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Like Nixon, can Trump ride law-and-order platform to victory?

President Donald Trump is more likely to lose the election than to win it. That does not mean he has no chance, however, and 2016 haunts most political prognosticators. It was a genuine upset when Trump's quixotic campaign won the GOP nomination and a moderate upset when it eked out an electoral college victory while losing the popular vote. This causes many of Trump's supporters to ignore completely  he extant data and many of Trump's opponents to game out worst-case scenarios.

The result of this dynamic is that anytime a new shock hits the American political system, Trump's supporters and opponents can agree on a narrative where Trump can spin dross into gold and coast to reelection. Take, for example, how the protests, looting and police overreactions of the past week might affect the November election.

The New York Times's Peter Baker and Maggie Haberman reported that "some in the president's circle see the escalations as a political boon, much in the way Richard M. Nixon won the presidency on a law-and-order platform after the 1968 riots. One adviser to Mr. Trump...said images of widespread destruction could be helpful to the law-and-order message that Mr. Trump has projected since his 2016 campaign."

Trump's advisers are not alone in this sentiment. CNN's John Avlon, the Atlantic's James Fallows and USA Today's Tom Nichols have articulated variations of this argument. Political science offers some backup as well. Omar Wasow, an assistant professor of political science at Princeton, just published the world's most timely paper in the American Political Science Review. Wasow uses the '60s protests to show that if protesters engage in violent resistance, the mainstream media will frame the conflict in terms of law and order, benefiting conservatives.

This is certainly what Trump wants to do, and he's not being subtle about it.

Will this work? It could.

But there are many reasons to believe that it will not play out the way it did in 1968.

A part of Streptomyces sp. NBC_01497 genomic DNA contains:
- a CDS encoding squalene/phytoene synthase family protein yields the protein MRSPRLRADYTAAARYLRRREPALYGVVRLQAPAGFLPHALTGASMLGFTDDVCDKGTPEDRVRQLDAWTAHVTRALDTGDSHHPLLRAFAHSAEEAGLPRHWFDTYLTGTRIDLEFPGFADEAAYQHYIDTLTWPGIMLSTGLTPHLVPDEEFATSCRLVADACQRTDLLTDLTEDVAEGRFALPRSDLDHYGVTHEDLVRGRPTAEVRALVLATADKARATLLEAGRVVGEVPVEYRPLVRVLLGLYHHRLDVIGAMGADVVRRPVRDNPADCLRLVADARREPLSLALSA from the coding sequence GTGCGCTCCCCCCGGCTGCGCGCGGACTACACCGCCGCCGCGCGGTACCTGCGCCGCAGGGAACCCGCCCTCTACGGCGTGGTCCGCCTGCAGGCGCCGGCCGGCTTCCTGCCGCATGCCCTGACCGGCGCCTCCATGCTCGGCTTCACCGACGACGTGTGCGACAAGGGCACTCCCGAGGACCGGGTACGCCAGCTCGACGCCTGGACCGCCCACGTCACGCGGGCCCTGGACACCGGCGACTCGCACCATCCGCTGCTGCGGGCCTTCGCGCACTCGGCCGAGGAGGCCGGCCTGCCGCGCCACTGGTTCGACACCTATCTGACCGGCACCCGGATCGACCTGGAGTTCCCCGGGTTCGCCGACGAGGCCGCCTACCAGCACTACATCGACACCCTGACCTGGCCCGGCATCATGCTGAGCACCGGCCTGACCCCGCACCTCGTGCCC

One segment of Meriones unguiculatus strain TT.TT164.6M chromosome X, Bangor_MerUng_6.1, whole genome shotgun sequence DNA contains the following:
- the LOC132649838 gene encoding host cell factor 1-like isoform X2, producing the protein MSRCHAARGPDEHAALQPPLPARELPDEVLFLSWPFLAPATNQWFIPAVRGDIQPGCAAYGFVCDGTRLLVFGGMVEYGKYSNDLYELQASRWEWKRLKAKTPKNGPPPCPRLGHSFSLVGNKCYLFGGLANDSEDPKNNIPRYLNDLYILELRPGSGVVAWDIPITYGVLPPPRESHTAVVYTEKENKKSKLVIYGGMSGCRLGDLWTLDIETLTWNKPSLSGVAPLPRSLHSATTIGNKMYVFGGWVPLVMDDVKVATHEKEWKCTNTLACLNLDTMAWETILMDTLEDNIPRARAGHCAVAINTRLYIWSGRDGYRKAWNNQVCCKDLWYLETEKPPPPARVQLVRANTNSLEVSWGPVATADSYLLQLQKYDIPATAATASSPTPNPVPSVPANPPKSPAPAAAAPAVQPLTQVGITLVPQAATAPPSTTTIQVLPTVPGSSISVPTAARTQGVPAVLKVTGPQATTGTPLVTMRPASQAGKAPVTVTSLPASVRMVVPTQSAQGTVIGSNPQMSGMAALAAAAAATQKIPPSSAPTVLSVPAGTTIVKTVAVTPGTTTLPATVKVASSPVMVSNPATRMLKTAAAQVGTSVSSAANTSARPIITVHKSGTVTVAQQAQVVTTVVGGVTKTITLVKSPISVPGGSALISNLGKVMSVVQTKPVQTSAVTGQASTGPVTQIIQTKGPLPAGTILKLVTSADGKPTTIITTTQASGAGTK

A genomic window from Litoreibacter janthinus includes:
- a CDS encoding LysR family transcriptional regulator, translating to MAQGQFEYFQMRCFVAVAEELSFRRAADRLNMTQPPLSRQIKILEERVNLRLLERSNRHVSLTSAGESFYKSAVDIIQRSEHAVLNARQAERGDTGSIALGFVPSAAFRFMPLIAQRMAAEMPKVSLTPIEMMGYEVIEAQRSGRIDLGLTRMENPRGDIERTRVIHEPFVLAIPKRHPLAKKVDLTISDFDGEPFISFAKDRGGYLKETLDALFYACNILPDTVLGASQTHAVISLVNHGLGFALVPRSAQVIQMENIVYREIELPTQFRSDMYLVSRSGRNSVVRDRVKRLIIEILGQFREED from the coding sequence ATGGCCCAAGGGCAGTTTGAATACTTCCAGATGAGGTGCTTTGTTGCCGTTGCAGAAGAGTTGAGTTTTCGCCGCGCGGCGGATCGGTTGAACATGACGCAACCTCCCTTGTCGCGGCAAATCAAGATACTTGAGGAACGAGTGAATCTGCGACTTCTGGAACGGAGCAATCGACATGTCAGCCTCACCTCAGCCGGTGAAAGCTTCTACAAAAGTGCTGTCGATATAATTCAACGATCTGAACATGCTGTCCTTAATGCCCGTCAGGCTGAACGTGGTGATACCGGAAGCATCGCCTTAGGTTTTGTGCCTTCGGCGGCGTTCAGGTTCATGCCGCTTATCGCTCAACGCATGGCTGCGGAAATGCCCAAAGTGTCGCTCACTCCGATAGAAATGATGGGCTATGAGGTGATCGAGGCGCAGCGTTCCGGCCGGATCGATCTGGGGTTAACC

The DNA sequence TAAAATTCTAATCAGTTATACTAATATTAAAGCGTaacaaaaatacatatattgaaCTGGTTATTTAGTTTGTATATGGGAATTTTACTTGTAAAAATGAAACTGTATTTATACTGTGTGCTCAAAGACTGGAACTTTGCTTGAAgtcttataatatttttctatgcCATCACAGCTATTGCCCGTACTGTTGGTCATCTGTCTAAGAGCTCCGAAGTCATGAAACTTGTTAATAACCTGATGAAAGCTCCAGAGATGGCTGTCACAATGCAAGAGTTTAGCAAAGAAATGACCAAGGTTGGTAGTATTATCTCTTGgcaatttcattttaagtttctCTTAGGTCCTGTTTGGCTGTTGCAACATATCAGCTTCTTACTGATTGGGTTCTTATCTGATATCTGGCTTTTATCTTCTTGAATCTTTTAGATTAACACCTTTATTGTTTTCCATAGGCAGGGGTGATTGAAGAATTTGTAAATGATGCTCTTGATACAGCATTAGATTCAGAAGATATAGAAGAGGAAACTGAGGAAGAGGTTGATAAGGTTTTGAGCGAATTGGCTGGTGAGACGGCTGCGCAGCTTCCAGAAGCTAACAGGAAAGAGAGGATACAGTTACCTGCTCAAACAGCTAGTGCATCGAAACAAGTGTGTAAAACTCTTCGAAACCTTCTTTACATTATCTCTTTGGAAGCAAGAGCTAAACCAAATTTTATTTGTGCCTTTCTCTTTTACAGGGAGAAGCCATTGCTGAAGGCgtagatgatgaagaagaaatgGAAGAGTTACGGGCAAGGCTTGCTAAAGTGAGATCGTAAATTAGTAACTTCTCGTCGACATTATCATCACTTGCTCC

First, as previously noted, the initial spark of violence this time around did not come from protesters, but from the police. Some protesters have engaged in violence, but many cops have engaged in disproportionate violence as well. In his paper, Wasow notes that "when peaceful protesters are the object of state or vigilante violence, the mainstream media are expected to issue frames that are especially effective for activists." In a contest as to which images will predominate, I'll put five bucks on the policy abuse ones.

Second, to run a law-and-order campaign, the candidate needs to offer a patina of reconciliation to make it sell in the suburbs. The toddler-in-chief lacks both the finesse and the self-control to be able to play this game.

"You have to dominate. If you don't dominate, you're wasting your time,” Trump told governors. “They're going to run over you. You're going to look like a bunch of jerks."

Maybe a softer version of this would have some positive effect; this kind of message is a pure base play.

Third, Nixon was running as the challenger from the party that had been out of power for eight years. Trump is the incumbent. Fair or not, what's happening now is on him.

Fourth, while everyone is paying attention to the social unrest right now, it's not like the country's other problems are going away. COVID-19 is still a pandemic. Forty million Americans are still unemployed. Absent therapeutics and vaccines, the United States is not getting back to normal. Those facts are likely to predominate as the campaign progresses, and they will not help Trump at all.

In the first few months of 2020, I heard that impeachment would benefit Trump, and then that his pandemic news conferences would help him. Neither worked. This could be due to deep polarization or to the fact that Trump is a bad president.

I have no doubt that Trump will try to run a law-and-order campaign. I have severe doubts that it will work.

Daniel W. Drezner is an American professor of international politics at The Fletcher School of Law and Diplomacy at Tufts University.

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